Mike's Universal Variant Rules For Poker Games
While most of the games outlined on these pages have
variants listed with them, many of them are lacking. In
fact, most games have (or could have) many more variants
than those listed. The variants I chose to list are ones
that I either a) have played or b) know a name for. The
latter being the rule, not the exception. Actually, there's
plenty of games I've played but didn't list because I
didn't have a good name for them -- you've seen the names
of some of the games, so you probably can't imagine how
I couldn't come up with a name. Anyway, this section is
meant to provide you with the tools of the trade. These are
the rule manglers that can transform an otherwise reasonable
game into one that evokes hatred, fear, a yearning for a
simpler time, or simply adds a bit 'o fun to the game.
Change the max/min bet. Possible choices include, but
are not limited to:
The maximum bet/raise allowed is equal to the amount
currently in the pot plus the amount to the caller. To
clarify, if there's $5.00 in the pot, and you're the
first better this round, then you can bet up to $5.00;
if you bet $5.00, the next person may raise the bet up
to $10.00 (the initial $5.00 + your $5.00 = $10.00).
Don't forget to count any lights twice when calculating
the amount in the pot.
The maximum bet/raise allowed is equal to the amount of
money, in chips, on the table. This implies that people
cannot purchase more chips during the hand, as that would
affect the maximum bet/raise.
- Change the maximum bet to some arbitrary dollar amount,
preferably something weird, like $2.55.
- Have a minimum bet. Make sure that it's fair, i.e. not
too high, and that it is determined by something other than
position relative to the dealer.
Add any of the following rules to a game, and see what happens.
These are the most general of variants, and as such each may
have examples rather than actual specific rules.
- Roll Cards:
Rolling cards is the act of revealing cards one at a time
and betting after each card is rolled. The most well
known game that has players roll their cards is
Anaconda (Pass The Trash)
and all of its variants. Another game that has it is
Midnight (Blind, Night)
Baseball, although when the betting occurs is slightly
- Twist Cards:
Players can get rid of a card in exchange for another card.
Usually, an up-card is replaced with an up-card, and a
down-card with a down-card.
- Split Pot:
There are many ways to split the pot, here are some
examples from games that we know and love:
- Match Pot/Burn: You can almost always come up with a way to make
a game into a match pot or burn game.
- Blind Cards: Players have down cards in their hands that they can't
look at. Midnight (Blind, Night)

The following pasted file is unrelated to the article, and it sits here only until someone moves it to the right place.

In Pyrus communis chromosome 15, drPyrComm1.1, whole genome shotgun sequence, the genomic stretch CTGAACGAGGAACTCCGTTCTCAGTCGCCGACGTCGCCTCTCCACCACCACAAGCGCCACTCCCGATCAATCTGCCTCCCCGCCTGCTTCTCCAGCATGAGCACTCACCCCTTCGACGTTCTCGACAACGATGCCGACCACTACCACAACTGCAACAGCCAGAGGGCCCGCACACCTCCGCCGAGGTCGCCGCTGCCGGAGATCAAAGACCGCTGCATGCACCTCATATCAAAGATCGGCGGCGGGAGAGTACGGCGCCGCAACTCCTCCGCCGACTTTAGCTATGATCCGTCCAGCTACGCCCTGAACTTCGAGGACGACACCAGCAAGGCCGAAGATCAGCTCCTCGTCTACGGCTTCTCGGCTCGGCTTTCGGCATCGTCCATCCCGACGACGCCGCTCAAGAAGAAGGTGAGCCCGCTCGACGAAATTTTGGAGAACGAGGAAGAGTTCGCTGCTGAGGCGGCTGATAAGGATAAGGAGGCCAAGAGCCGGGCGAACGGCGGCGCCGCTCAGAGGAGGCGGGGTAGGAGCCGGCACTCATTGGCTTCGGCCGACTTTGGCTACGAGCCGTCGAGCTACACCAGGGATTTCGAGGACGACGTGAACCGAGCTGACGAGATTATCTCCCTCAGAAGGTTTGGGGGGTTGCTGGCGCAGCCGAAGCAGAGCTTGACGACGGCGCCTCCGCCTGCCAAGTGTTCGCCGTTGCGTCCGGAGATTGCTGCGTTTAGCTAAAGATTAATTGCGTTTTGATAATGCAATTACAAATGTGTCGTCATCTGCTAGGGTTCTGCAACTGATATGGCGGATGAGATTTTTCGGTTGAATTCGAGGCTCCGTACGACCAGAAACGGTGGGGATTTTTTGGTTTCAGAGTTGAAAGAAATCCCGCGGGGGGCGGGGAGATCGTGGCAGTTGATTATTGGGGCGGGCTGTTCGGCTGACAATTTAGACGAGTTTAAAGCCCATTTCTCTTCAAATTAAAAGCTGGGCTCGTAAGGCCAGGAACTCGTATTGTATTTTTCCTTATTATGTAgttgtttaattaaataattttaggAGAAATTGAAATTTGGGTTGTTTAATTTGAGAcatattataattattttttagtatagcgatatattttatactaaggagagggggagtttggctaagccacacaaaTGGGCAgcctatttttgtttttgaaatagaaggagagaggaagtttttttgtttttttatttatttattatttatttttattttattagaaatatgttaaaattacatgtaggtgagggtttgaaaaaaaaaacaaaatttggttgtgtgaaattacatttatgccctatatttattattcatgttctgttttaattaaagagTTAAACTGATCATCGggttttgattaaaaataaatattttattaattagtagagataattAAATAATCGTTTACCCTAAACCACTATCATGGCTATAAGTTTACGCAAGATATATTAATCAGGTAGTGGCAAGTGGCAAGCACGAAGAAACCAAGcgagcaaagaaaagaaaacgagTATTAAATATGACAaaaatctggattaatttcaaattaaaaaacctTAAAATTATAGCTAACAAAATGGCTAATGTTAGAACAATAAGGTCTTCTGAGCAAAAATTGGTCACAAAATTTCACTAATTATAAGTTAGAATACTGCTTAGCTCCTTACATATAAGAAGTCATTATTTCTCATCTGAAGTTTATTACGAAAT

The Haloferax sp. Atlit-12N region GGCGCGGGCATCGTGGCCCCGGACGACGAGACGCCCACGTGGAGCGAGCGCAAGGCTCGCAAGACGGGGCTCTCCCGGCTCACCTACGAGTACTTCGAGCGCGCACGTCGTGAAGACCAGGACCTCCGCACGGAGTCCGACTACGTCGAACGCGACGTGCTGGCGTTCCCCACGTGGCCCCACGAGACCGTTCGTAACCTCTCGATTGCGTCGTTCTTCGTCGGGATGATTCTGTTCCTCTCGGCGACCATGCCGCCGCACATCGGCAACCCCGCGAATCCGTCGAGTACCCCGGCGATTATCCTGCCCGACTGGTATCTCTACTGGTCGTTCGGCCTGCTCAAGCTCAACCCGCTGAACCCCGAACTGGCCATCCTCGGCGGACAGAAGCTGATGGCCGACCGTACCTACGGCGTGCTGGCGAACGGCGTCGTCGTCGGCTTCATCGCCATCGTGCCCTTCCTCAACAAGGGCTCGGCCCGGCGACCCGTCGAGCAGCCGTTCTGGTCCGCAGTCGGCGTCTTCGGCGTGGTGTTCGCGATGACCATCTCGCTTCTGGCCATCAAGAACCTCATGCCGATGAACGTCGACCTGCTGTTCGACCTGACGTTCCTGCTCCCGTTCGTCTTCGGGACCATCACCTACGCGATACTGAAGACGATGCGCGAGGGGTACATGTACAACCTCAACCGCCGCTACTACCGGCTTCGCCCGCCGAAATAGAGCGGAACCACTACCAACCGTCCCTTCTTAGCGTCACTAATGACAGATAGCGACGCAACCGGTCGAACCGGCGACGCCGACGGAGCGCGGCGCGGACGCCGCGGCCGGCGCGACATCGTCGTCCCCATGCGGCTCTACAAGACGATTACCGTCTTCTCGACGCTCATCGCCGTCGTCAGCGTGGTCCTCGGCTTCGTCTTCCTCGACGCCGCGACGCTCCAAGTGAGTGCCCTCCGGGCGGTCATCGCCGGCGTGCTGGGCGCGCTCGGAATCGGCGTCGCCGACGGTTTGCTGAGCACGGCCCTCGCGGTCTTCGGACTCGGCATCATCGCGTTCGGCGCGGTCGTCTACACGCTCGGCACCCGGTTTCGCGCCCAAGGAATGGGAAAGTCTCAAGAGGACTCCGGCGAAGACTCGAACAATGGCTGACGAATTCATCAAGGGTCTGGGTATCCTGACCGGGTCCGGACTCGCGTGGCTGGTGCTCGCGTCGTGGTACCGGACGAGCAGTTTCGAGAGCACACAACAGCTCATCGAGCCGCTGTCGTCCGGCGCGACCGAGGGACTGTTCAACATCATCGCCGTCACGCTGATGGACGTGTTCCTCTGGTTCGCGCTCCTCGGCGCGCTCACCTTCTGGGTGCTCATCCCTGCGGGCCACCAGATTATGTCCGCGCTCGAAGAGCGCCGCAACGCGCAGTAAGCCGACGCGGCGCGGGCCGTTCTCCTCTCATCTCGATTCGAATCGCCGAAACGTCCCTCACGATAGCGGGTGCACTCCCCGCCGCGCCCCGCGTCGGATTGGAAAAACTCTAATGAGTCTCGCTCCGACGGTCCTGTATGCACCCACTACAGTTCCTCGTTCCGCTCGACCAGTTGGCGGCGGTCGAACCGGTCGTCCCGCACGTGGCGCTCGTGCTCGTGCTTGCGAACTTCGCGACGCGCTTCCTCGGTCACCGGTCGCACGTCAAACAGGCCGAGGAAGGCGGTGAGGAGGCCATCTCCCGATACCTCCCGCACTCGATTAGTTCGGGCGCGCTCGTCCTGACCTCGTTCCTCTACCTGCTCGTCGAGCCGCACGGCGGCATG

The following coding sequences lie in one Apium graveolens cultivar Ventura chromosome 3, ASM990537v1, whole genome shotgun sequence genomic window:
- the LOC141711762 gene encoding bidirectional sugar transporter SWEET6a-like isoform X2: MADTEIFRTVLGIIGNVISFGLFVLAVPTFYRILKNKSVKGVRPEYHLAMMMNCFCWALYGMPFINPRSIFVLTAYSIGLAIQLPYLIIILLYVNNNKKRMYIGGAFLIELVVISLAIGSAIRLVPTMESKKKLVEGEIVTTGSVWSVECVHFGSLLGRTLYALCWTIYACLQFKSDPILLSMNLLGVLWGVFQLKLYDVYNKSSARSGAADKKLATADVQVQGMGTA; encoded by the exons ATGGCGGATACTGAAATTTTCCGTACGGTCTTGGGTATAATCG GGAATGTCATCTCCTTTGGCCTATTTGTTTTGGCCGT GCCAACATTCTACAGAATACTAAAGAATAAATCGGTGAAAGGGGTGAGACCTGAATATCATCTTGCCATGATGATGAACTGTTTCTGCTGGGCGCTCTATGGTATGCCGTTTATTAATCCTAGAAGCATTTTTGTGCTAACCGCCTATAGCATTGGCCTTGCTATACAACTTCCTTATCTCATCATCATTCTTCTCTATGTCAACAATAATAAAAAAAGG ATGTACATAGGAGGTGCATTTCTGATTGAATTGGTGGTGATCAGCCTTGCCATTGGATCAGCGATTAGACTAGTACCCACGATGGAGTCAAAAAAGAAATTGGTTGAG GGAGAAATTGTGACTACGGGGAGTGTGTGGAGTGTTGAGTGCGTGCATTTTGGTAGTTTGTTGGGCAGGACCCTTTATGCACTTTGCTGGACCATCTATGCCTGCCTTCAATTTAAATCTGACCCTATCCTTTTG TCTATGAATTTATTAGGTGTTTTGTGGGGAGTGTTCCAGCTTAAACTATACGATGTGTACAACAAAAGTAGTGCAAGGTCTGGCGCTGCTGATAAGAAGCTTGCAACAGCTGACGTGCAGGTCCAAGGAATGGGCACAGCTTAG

Baseball, Indian Poker, and
(Guts Style) are good examples.
- Pass Cards: There are more ways to pass cards than there are
particles in the universe, but suffice it to say that you don't
always have to pass left or right, 3-2-1, 1, etc.. You could
pass across, or Heart's style; you could pass 1-2-3, or any
number of cards in any order you want.
- Take It Or Leave It: Based on the popular 5 stud game,
Take It Or Leave It.
Players get a choice for up cards, they can either take the top
card from the deck, which they get to see, or the next card blind.
- Roll Your Own: Based on the popular 7 stud game,
Players get up-cards dealt down, and then must flip a card.
The lowest card down is wild for that player.
- Pay for it: Make players pay an amount to the pot in order
for that player to do something like Twist or "Leave it" in
a Take It Or Leave It game. The amount of money depends
on the action being taken, so twisting an up-card or "Leaving It"
might be a low payment, like $0.10 to $0.50, whereas twisting a
card in 727 or getting a 3 up in
Baseball might be as much as
pot. Just make sure that the amount equals the action, nobody's
going to match put for a 4 in
- On event do X: This will be by example:
- Wild Cards: add wild cards, here are some suggestions for those
without an imagination:
- Duces, Treys, etc.
- Black Duces, Red Treys, etc.
- One-Eyed Jacks
- Suicide King
- Lowest card in your hand
- Lowest hole card in your hand
- Lowest Heart, Spade, Diamond, etc.
- Anything with a mustache
- The lowest card in the player's hand to your left
- Board Cards: These are cards that are flipped up in the middle
of the table, and have some meaning. Here are some possibilities:
Players act for other players: Have players choose what other
players will discard, twist, pass, roll, etc.. Players should not
look at each other's hands, but must choose blindly.
- Cards on the board are common cards, i.e. they can be used
by players to construct hands.
- Cards on the board mark wild cards, i.e. they may not be
common, but they dictate which cards are wild
- Players that match a card on the board have to fold,
discard that card, or perform some other unpleasant action.
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